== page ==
Catheter-related infection in cancer patients remains an important health-care problem with major financial implications. During the last few years a better understanding of the pathogenesis of catheter-related infections and the interaction between microorganisms and catheter surfaces has emerged. Recently the influence of biofilm formation in catheter-related infections has been established. The development of biofilm by the colonizing microbes permits attachment of the organisms to the vascular access device and confers resistance to antibiotics and host defense mechanisms. Strategies to overcome the development of biofilm are being developed to prevent catheter- and other medical device-related infections.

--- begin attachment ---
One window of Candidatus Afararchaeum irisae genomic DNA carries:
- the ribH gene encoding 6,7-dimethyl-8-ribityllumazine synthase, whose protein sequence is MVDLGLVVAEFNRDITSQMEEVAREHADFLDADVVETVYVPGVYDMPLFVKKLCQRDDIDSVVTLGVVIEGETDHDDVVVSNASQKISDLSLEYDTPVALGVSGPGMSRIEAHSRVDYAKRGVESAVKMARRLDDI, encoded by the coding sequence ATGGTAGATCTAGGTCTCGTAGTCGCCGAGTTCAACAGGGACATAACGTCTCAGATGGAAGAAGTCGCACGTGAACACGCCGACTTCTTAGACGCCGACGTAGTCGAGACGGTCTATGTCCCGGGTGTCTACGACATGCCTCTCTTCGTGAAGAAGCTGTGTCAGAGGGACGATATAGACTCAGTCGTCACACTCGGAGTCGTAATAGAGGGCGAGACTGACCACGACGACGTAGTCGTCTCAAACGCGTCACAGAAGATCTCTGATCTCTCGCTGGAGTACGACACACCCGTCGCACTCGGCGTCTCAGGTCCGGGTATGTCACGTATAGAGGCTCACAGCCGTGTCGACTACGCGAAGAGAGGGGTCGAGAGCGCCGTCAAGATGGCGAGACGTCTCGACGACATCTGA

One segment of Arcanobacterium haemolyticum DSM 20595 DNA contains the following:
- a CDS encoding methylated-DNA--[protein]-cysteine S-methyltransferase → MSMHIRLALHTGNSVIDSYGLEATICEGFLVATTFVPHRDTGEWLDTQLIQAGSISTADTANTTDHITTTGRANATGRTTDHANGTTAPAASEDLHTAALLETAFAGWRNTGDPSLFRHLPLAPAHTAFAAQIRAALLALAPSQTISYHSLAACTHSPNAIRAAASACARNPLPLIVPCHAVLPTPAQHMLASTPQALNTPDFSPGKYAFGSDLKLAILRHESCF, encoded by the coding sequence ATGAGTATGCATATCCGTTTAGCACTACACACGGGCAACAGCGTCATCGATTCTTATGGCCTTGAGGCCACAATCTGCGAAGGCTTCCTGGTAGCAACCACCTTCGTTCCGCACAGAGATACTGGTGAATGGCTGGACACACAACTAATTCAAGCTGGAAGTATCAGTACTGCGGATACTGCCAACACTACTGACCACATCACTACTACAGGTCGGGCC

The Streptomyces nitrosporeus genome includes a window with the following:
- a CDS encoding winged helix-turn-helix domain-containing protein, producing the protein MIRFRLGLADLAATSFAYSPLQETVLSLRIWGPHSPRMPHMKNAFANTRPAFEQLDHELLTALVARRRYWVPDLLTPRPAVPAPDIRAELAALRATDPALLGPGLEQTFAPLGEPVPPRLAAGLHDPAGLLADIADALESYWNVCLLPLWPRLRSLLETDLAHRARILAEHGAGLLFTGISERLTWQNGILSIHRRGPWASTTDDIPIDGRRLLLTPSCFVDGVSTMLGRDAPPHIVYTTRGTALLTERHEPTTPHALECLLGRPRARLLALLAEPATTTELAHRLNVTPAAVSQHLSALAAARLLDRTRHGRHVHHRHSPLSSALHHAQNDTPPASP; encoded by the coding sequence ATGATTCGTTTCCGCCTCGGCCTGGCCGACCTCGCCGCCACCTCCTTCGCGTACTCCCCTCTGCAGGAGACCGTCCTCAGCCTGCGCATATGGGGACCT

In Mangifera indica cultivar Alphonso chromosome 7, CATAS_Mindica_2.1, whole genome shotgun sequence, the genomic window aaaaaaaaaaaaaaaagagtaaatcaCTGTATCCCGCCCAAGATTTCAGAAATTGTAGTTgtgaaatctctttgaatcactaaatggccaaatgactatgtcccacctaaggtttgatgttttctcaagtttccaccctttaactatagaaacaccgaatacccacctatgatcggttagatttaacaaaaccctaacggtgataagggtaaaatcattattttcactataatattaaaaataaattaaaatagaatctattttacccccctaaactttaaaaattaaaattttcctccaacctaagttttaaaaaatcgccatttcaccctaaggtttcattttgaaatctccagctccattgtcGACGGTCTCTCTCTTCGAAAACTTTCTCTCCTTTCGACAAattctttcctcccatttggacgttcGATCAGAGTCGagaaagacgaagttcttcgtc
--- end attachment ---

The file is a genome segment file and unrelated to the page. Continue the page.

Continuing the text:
- Catheter-related infection
- Polysaccharide intercellular adhesin (PIA)
- ica-gene cluster
ASJC Scopus subject areas